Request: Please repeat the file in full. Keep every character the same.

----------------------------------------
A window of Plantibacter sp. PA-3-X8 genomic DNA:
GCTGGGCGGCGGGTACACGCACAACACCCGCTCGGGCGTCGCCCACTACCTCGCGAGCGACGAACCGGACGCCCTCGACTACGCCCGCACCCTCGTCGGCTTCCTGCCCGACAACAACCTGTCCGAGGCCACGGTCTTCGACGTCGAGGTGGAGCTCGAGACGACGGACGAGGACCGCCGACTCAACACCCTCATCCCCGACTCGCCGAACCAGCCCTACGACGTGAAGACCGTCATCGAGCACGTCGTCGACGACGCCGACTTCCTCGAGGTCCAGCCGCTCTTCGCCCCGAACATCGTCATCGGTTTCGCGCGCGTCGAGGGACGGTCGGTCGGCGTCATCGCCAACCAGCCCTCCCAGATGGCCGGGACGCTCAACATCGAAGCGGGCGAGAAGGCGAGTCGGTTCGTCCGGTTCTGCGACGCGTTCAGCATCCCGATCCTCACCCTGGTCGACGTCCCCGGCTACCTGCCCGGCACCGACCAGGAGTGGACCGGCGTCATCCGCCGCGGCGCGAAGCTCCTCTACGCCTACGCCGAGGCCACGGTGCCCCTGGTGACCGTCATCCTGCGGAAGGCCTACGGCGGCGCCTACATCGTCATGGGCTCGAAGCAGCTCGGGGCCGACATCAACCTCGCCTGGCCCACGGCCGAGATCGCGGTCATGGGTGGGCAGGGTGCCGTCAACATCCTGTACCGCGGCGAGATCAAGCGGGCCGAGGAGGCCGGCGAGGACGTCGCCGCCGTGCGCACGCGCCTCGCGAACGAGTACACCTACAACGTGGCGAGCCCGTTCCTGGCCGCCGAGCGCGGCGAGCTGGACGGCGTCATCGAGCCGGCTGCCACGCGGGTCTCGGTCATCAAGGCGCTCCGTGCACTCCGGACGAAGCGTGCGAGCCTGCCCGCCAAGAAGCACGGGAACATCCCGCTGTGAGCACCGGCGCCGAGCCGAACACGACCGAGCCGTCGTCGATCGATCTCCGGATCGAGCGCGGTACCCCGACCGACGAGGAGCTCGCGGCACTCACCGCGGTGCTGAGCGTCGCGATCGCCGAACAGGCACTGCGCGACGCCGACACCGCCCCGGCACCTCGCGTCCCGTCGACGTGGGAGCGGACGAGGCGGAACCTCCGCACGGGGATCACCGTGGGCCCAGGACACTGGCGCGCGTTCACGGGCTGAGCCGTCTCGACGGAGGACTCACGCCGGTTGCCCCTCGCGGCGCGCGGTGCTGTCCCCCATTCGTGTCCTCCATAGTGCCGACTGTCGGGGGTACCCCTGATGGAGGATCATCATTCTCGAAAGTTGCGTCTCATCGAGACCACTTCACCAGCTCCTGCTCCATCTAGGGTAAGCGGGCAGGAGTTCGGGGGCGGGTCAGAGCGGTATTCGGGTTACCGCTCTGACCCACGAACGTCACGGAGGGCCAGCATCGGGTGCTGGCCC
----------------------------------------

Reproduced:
A window of Plantibacter sp. PA-3-X8 genomic DNA:
GCTGGGCGGCGGGTACACGCACAACACCCGCTCGGGCGTCGCCCACTACCTCGCGAGCGACGAACCGGACGCCCTCGACTACGCCCGCACCCTCGTCGGCTTCCTGCCCGACAACAACCTGTCCGAGGCCACGGTCTTCGACGTCGAGGTGGAGCTCGAGACGACGGACGAGGACCGCCGACTCAACACCCTCATCCCCGACTCGCCGAACCAGCCCTACGACGTGAAGACCGTCATCGAGCACGTCGTCGACGACGCCGACTTCCTCGAGGTCCAGCCGCTCTTCGCCCCGAACATCGTCATCGGTTTCGCGCGCGTCGAGGGACGGTCGGTCGGCGTCATCGCCAACCAGCCCTCCCAGATGGCCGGGACGCTCAACATCGAAGCGGGCGAGAAGGCGAGTCGGTTCGTCCGGTTCTGCGACGCGTTCAGCATCCCGATCCTCACCCTGGTCGACGTCCCCGGCTACCTGCCCGGCACCGACCAGGAGTGGACCGGCGTCATCCGCCGCGGCGCGAAGCTCCTCTACGCCTACGCCGAGGCCACGGTGCCCCTGGTGACCGTCATCCTGCGGAAGGCCTACGGCGGCGCCTACATCGTCATGGGCTCGAAGCAGCTCGGGGCCGACATCAACCTCGCCTGGCCCACGGCCGAGATCGCGGTCATGGGTGGGCAGGGTGCCGTCAACATCCTGTACCGCGGCGAGATCAAGCGGGCCGAGGAGGCCGGCGAGGACGTCGCCGCCGTGCGCACGCGCCTCGCGAACGAGTACACCTACAACGTGGCGAGCCCGTTCCTGGCCGCCGAGCGCGGCGAGCTGGACGGCGTCATCGAGCCGGCTGCCACGCGGGTCTCGGTCATCAAGGCGCTCCGTGCACTCCGGACGAAGCGTGCGAGCCTGCCCGCCAAGAAGCACGGGAACATCCCGCTGTGAGCACCGGCGCCGAGCCGAACACGACCGAGCCGTCGTCGATCGATCTCCGGATCGAGCGCGGTACCCCGACCGACGAGGAGCTCGCGGCACTCACCGCGGTGCTGAGCGTCGCGATCGCCGAACAGGCACTGCGCGACGCCGACACCGCCCCGGCACCTCGCGTCCCGTCGACGTGGGAGCGGACGAGGCGGAACCTCCGCACGGGGATCACCGTGGGCCCAGGACACTGGCGCGCGTTCACGGGCTGAGCCGTCTCGACGGAGGACTCACGCCGGTTGCCCCTCGCGGCGCGCGGTGCTGTCCCCCATTCGTGTCCTCCATAGTGCCGACTGTCGGGGGTACCCCTGATGGAGGATCATCATTCTCGAAAGTTGCGTCTCATCGAGACCACTTCACCAGCTCCTGCTCCATCTAGGGTAAGCGGGCAGGAGTTCGGGGGCGGGTCAGAGCGGTATTCGGGTTACCGCTCTGACCCACGAACGTCACGGAGGGCCAGCATCGGGTGCTGGCCC